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Question: I was enthused when my doctor declared that I could lower my mild high blood pressure by cutting down on salt. No drugs. But after several weeks, my numbers stayed put. I guess low-salt diets don't work for all of us. Is it time to try something else? My doctor says many of his patients lower their pressure without drugs.

- Mrs. M.A.

Answer: A low-salt diet works for 40 percent of patients, not an insignificant success rate. For you, it is time to go back to the drawing board. And there are many other non-drug alternatives.

Increasing potassium intake can help. You can do that by eating more potassium-rich foods, including potatoes, kidney beans, lima beans, peas, spinach, bananas, oranges and dried fruits. Commercial seasoning substitutes contain potassium. In fact, it is what provides the salt flavor.

You can add a weight-loss regimen to most pressure-lowering programs. If you have at least 10 pounds you can lose safely, losing that should have a definite effect on your hypertension numbers. Incidentally, reducing fat intake has benefit beyond weight loss alone. The same goes for a regular exercise program.

Some patients need drugs no matter how much they try to control things with alternative measures. You might be one of those. But I agree with your doctor: If you can do the job without drugs, you are better off.

I am sending you my report on blood pressure. It might put things into focus for you. Others can order it by writing: Dr. Donohue - No. 4, Box 5539, Riverton, NJ 08077. Enclose a long, self-addressed, stamped (52 cents) envelope and $3.

Question: I am a 21-year-old woman. For the past month, I have had sharp chest pains occasionally. It hurt so bad once that I went to the emergency room. The doctor there said it might be a hiatal hernia. He gave me some Tylenol with codeine. But I still get the sharp pains, which can bring tears to my eyes. Should I see another doctor or wait until it passes?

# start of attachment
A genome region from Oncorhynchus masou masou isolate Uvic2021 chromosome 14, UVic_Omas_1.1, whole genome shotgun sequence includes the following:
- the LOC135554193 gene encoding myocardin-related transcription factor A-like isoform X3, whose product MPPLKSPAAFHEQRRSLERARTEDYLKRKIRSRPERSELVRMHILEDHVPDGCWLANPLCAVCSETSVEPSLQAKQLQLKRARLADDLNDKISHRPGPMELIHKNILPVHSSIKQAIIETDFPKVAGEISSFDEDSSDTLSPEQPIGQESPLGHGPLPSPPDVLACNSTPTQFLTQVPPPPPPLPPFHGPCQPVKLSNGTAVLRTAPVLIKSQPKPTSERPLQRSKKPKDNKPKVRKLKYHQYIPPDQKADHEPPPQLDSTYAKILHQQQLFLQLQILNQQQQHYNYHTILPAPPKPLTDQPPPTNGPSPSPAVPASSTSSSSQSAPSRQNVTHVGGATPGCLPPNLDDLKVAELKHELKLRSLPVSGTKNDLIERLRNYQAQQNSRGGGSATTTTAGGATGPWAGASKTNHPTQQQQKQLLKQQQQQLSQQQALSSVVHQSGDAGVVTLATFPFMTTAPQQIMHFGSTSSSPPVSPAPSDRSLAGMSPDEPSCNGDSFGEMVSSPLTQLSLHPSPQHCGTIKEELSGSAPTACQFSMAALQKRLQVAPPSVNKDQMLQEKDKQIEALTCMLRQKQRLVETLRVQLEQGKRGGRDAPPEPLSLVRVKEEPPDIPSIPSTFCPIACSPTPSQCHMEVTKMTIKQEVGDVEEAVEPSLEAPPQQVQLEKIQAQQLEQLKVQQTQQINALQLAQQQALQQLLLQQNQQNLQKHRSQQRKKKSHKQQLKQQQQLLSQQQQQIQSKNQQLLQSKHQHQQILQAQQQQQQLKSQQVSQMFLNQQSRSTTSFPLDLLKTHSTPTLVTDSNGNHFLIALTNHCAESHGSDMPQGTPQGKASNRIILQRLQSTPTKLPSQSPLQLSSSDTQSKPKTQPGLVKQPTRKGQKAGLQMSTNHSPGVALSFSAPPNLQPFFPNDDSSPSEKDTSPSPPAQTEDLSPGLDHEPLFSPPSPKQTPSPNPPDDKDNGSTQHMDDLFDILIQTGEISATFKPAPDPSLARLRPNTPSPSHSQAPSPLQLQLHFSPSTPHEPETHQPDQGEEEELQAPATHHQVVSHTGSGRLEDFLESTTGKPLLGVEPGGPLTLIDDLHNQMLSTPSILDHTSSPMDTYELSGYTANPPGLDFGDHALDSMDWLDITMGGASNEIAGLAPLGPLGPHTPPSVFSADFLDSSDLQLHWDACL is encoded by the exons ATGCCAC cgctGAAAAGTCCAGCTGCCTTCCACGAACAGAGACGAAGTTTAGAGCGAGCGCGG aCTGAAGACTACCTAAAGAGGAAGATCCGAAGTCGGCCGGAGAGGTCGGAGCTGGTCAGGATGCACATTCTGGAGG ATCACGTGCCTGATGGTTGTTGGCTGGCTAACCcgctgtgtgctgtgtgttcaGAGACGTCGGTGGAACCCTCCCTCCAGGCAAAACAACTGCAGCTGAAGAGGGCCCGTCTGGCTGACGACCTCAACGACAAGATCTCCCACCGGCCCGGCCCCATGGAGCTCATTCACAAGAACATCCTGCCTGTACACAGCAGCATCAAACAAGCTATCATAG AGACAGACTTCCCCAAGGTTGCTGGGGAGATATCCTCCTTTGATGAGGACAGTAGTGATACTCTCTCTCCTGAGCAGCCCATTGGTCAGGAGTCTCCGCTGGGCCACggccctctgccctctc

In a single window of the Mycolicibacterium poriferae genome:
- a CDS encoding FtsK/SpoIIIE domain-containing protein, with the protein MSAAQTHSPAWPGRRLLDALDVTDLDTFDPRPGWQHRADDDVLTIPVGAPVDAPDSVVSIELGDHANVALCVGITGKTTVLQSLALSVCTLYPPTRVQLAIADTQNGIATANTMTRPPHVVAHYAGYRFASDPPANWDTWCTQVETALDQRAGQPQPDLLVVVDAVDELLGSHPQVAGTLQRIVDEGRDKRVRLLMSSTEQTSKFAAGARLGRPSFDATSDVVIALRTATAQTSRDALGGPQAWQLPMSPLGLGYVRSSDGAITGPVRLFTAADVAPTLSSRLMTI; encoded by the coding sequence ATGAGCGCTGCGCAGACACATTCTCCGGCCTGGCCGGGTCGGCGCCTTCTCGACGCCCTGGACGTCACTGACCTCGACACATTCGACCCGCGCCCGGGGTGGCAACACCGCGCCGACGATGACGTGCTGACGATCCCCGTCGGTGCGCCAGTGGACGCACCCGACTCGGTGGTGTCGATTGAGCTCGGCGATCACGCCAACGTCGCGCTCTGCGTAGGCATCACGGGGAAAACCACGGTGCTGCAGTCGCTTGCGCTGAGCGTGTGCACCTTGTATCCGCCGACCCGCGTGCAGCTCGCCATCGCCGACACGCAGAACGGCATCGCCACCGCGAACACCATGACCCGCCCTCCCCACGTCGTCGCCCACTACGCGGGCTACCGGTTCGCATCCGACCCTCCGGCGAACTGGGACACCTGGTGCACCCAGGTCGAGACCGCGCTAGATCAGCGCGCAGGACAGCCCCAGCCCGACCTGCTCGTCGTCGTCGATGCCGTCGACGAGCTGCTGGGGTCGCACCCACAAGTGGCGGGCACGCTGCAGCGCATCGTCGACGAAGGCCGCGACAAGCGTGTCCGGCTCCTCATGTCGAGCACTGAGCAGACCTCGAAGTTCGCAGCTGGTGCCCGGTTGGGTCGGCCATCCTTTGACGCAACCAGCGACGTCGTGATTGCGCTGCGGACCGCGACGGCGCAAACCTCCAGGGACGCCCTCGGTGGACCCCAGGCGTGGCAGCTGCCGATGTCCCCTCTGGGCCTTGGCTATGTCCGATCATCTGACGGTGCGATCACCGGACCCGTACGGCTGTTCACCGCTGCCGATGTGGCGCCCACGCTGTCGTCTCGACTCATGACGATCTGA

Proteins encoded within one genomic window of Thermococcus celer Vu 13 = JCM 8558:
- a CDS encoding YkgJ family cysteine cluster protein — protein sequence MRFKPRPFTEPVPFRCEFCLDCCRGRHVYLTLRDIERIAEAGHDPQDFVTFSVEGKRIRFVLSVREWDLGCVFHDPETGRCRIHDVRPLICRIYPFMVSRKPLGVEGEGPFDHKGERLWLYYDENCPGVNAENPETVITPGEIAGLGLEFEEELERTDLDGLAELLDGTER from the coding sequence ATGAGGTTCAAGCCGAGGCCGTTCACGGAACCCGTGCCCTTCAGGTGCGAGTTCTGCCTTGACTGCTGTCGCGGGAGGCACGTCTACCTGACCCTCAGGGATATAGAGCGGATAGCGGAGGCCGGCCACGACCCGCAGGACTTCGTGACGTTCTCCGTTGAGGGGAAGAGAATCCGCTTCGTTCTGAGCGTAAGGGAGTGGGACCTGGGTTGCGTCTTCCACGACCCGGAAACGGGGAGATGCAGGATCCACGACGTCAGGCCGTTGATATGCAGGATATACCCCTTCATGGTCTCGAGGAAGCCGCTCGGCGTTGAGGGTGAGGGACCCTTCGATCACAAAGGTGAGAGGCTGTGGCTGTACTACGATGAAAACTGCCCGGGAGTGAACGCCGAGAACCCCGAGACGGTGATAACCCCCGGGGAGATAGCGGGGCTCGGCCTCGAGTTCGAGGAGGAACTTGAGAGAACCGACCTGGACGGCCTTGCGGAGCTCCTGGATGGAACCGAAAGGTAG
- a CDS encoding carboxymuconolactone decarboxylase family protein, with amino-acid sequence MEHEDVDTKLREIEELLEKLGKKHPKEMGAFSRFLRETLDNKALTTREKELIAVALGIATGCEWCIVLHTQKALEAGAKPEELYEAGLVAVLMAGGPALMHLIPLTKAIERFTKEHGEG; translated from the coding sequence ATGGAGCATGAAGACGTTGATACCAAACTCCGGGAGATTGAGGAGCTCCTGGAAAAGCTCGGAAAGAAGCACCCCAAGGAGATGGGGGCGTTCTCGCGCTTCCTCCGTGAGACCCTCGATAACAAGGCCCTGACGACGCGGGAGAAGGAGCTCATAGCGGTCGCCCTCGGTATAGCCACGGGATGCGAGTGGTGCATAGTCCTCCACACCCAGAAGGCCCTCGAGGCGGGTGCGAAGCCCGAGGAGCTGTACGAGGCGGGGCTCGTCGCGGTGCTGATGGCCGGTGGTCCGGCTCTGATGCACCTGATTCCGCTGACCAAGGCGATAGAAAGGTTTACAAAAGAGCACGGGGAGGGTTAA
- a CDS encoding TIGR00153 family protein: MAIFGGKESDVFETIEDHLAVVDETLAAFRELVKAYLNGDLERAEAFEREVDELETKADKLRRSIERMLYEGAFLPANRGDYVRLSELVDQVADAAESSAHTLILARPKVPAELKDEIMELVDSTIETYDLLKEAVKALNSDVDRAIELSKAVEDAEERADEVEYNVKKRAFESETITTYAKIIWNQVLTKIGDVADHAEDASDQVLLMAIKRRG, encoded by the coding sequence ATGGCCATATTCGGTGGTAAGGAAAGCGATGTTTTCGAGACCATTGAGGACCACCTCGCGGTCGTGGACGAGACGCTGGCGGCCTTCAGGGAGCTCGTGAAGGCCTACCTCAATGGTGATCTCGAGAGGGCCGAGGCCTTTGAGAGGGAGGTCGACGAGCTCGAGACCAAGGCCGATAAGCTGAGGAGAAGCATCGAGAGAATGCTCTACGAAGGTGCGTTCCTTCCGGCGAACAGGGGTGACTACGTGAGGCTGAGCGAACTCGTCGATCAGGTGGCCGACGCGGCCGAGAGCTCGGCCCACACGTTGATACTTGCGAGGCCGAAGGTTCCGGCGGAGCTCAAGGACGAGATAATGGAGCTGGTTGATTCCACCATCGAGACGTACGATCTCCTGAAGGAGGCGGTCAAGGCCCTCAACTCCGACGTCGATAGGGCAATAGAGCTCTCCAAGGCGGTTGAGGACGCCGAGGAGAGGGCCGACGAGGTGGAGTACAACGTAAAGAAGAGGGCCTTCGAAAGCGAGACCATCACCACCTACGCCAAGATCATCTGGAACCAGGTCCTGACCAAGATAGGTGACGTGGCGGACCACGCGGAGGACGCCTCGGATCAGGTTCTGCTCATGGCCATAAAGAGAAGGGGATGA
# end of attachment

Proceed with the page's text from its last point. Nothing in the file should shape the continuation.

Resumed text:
- D.T.

Answer: Emergency rooms are just that, places where patients are seen with acute problems. The atmosphere does not always lend itself to definitive diagnosis. The importance of your going in was to rule out any emergent cause for your chest pains. So for starters, you should seek attention in a more-relaxed environment, especially given the fact that your pain continues.

Hiatal hernia is sometimes a companion to heartburn, where stomach acid irritates the lower esophagus. The pain you describe does not seem to fit the heartburn kind of pain, though. And, at 21, heart disease is an unlikely answer. The apparent briefness of your pain suggests a host of possible causes.

The chest has a bewildering array of muscles, nerves, ribs and cartilage in a cavity that contains the lungs, the heart and the esophagus itself. Even non-chest structures can cause chest pain, e.g., the stomach and gallbladder.

Question: In a recent column, you wrote about antibiotics in otitis media. You cited a study on the treatment of 250 juvenile patients. I would appreciate it if you'd print where I can read more about the study, since it is a question I am asked frequently in my work with parents. Thanks.

- C.H.

Answer: The report is in the Lancet, July 13, 1991, Page 96.

In response to reader requests, Dr. Donohue has a complete listing of his pamphlets on various medical problems. Readers who want one should send their request to Dr. Donohue - List, Box 5539, Riverton, NJ 08077. Enclose a self-addressed, stamped envelope.

Dr. Donohue regrets that he is unable to answer individual letters, but he will incorporate them in his column whenever possible. Readers may write him at P.O. Box 5539, Riverton, NJ 08077.

1992 North America Syndicate Inc.

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